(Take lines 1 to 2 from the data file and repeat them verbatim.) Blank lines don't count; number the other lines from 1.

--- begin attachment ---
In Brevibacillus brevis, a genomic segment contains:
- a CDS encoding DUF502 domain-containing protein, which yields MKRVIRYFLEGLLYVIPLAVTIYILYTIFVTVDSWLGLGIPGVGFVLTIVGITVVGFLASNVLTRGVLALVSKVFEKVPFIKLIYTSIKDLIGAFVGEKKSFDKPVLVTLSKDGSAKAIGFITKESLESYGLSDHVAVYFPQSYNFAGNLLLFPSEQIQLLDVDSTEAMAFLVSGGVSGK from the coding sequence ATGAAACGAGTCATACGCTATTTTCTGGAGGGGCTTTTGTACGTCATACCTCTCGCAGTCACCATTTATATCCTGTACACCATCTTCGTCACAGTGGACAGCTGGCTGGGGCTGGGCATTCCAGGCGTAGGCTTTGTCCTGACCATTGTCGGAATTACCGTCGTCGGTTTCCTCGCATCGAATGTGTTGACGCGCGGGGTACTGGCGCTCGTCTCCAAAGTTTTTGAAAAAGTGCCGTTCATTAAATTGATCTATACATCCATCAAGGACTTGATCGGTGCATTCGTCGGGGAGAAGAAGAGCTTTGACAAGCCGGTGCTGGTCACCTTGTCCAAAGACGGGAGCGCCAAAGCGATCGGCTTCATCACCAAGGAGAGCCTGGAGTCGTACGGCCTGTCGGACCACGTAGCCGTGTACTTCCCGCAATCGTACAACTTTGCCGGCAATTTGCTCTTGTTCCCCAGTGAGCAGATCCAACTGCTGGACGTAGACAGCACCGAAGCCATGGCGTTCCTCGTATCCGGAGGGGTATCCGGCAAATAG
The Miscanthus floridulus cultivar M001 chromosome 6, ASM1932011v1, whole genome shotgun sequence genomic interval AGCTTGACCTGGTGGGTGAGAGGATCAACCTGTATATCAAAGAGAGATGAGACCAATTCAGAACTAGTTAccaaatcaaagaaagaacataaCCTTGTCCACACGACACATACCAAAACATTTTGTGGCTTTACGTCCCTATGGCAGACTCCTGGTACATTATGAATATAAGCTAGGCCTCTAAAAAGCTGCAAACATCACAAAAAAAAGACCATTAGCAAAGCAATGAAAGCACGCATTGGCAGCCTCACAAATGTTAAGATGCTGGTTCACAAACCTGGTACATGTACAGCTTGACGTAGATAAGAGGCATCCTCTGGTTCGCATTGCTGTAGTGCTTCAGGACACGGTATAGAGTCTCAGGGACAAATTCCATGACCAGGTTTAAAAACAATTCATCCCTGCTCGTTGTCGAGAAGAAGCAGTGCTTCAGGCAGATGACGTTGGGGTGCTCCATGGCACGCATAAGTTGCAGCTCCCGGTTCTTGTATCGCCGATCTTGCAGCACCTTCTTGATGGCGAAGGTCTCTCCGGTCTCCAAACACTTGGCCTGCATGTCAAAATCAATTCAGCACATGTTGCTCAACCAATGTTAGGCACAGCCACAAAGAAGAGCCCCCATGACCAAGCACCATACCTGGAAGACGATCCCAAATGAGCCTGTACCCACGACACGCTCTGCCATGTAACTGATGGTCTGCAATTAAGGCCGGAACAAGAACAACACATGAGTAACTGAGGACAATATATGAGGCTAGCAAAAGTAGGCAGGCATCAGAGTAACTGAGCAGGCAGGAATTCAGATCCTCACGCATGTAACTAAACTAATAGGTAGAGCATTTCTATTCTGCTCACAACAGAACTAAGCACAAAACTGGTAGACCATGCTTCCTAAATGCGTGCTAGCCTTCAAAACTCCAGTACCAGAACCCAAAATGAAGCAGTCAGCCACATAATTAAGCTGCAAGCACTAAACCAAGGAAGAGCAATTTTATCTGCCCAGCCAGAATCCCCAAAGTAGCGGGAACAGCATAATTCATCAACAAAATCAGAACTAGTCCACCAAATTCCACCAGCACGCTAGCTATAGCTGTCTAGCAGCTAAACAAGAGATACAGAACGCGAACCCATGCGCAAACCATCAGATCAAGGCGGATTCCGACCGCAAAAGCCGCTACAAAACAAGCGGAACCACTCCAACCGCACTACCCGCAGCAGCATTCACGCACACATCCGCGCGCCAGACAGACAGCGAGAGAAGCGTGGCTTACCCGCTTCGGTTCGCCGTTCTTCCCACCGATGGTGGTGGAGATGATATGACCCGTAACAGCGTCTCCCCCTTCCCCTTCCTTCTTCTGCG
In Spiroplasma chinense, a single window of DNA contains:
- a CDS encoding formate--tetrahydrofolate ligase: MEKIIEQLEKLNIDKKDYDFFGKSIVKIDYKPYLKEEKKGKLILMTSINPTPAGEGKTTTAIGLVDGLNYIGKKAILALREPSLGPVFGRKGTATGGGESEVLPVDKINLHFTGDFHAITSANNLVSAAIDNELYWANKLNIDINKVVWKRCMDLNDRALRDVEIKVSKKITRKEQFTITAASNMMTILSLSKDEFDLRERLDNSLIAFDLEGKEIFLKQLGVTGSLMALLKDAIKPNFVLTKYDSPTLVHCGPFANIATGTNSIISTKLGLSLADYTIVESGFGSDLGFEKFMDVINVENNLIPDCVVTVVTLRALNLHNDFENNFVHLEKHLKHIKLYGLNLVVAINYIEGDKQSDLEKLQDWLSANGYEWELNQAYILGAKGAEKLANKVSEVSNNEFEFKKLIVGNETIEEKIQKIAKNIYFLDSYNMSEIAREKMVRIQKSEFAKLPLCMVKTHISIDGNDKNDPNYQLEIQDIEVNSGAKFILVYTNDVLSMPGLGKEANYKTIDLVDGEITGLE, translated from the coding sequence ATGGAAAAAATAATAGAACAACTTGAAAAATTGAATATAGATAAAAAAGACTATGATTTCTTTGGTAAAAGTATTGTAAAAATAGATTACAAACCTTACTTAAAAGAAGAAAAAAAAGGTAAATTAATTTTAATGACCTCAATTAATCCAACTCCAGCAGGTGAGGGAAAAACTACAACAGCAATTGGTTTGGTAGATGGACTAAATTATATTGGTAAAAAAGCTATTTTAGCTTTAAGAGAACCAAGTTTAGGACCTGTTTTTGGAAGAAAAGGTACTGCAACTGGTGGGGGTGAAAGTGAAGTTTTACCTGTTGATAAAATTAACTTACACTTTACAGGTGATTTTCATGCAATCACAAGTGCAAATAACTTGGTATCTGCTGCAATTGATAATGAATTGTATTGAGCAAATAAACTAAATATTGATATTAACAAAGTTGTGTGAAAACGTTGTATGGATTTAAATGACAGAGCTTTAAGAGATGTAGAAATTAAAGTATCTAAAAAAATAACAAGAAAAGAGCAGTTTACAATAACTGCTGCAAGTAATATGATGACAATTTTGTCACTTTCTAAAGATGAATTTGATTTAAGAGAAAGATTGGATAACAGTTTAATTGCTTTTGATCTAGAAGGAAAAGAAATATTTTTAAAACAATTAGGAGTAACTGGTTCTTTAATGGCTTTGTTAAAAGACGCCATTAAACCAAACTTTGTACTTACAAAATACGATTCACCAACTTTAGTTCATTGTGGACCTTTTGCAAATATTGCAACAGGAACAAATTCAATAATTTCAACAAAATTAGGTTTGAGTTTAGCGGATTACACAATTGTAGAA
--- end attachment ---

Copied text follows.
In Brevibacillus brevis, a genomic segment contains:
- a CDS encoding DUF502 domain-containing protein, which yields MKRVIRYFLEGLLYVIPLAVTIYILYTIFVTVDSWLGLGIPGVGFVLTIVGITVVGFLASNVLTRGVLALVSKVFEKVPFIKLIYTSIKDLIGAFVGEKKSFDKPVLVTLSKDGSAKAIGFITKESLESYGLSDHVAVYFPQSYNFAGNLLLFPSEQIQLLDVDSTEAMAFLVSGGVSGK from the coding sequence ATGAAACGAGTCATACGCTATTTTCTGGAGGGGCTTTTGTACGTCATACCTCTCGCAGTCACCATTTATATCCTGTACACCATCTTCGTCACAGTGGACAGCTGGCTGGGGCTGGGCATTCCAGGCGTAGGCTTTGTCCTGACCATTGTCGGAATTACCGTCGTCGGTTTCCTCGCATCGAATGTGTTGACGCGCGGGGTACTGGCGCTCGTCTCCAAAGTTTTTGAAAAAGTGCCGTTCATTAAATTGATCTATACATCCATCAAGGACTTGATCGGTGCATTCGTCGGGGAGAAGAAGAGCTTTGACAAGCCGGTGCTGGTCACCTTGTCCAAAGACGGGAGCGCCAAAGCGATCGGCTTCATCACCAAGGAGAGCCTGGAGTCGTACGGCCTGTCGGACCACGTAGCCGTGTACTTCCCGCAATCGTACAACTTTGCCGGCAATTTGCTCTTGTTCCCCAGTGAGCAGATCCAACTGCTGGACGTAGACAGCACCGAAGCCATGGCGTTCCTCGTATCCGGAGGGGTATCCGGCAAATAG